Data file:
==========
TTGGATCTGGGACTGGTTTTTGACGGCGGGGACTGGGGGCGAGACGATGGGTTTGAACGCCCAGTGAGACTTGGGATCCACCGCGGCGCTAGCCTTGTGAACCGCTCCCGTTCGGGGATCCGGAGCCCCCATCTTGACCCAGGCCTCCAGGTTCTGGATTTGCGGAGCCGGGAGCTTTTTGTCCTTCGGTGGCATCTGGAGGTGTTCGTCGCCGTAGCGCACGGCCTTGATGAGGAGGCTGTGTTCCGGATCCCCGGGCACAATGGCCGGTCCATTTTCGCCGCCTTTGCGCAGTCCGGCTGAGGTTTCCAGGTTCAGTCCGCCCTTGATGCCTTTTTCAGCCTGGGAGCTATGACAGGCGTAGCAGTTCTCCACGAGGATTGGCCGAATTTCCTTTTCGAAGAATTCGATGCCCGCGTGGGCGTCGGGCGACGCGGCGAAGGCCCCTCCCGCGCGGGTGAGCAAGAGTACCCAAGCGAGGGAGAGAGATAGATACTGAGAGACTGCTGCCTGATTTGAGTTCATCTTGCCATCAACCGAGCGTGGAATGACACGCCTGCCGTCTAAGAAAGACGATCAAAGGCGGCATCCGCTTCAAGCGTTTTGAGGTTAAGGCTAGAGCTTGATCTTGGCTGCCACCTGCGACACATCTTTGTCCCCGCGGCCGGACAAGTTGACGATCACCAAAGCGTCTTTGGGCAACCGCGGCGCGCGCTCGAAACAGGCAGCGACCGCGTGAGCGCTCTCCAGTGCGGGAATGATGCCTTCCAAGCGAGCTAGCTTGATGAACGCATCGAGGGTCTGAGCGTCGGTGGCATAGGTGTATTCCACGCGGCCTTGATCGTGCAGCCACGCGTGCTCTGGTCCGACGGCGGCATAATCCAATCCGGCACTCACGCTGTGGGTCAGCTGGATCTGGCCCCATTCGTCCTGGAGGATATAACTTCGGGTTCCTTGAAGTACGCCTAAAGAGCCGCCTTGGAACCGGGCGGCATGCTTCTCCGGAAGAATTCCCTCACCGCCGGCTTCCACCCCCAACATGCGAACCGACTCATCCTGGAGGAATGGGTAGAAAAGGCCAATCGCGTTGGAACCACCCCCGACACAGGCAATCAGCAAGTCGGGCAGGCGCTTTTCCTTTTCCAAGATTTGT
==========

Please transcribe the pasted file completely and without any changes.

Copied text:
TTGGATCTGGGACTGGTTTTTGACGGCGGGGACTGGGGGCGAGACGATGGGTTTGAACGCCCAGTGAGACTTGGGATCCACCGCGGCGCTAGCCTTGTGAACCGCTCCCGTTCGGGGATCCGGAGCCCCCATCTTGACCCAGGCCTCCAGGTTCTGGATTTGCGGAGCCGGGAGCTTTTTGTCCTTCGGTGGCATCTGGAGGTGTTCGTCGCCGTAGCGCACGGCCTTGATGAGGAGGCTGTGTTCCGGATCCCCGGGCACAATGGCCGGTCCATTTTCGCCGCCTTTGCGCAGTCCGGCTGAGGTTTCCAGGTTCAGTCCGCCCTTGATGCCTTTTTCAGCCTGGGAGCTATGACAGGCGTAGCAGTTCTCCACGAGGATTGGCCGAATTTCCTTTTCGAAGAATTCGATGCCCGCGTGGGCGTCGGGCGACGCGGCGAAGGCCCCTCCCGCGCGGGTGAGCAAGAGTACCCAAGCGAGGGAGAGAGATAGATACTGAGAGACTGCTGCCTGATTTGAGTTCATCTTGCCATCAACCGAGCGTGGAATGACACGCCTGCCGTCTAAGAAAGACGATCAAAGGCGGCATCCGCTTCAAGCGTTTTGAGGTTAAGGCTAGAGCTTGATCTTGGCTGCCACCTGCGACACATCTTTGTCCCCGCGGCCGGACAAGTTGACGATCACCAAAGCGTCTTTGGGCAACCGCGGCGCGCGCTCGAAACAGGCAGCGACCGCGTGAGCGCTCTCCAGTGCGGGAATGATGCCTTCCAAGCGAGCTAGCTTGATGAACGCATCGAGGGTCTGAGCGTCGGTGGCATAGGTGTATTCCACGCGGCCTTGATCGTGCAGCCACGCGTGCTCTGGTCCGACGGCGGCATAATCCAATCCGGCACTCACGCTGTGGGTCAGCTGGATCTGGCCCCATTCGTCCTGGAGGATATAACTTCGGGTTCCTTGAAGTACGCCTAAAGAGCCGCCTTGGAACCGGGCGGCATGCTTCTCCGGAAGAATTCCCTCACCGCCGGCTTCCACCCCCAACATGCGAACCGACTCATCCTGGAGGAATGGGTAGAAAAGGCCAATCGCGTTGGAACCACCCCCGACACAGGCAATCAGCAAGTCGGGCAGGCGCTTTTCCTTTTCCAAGATTTGT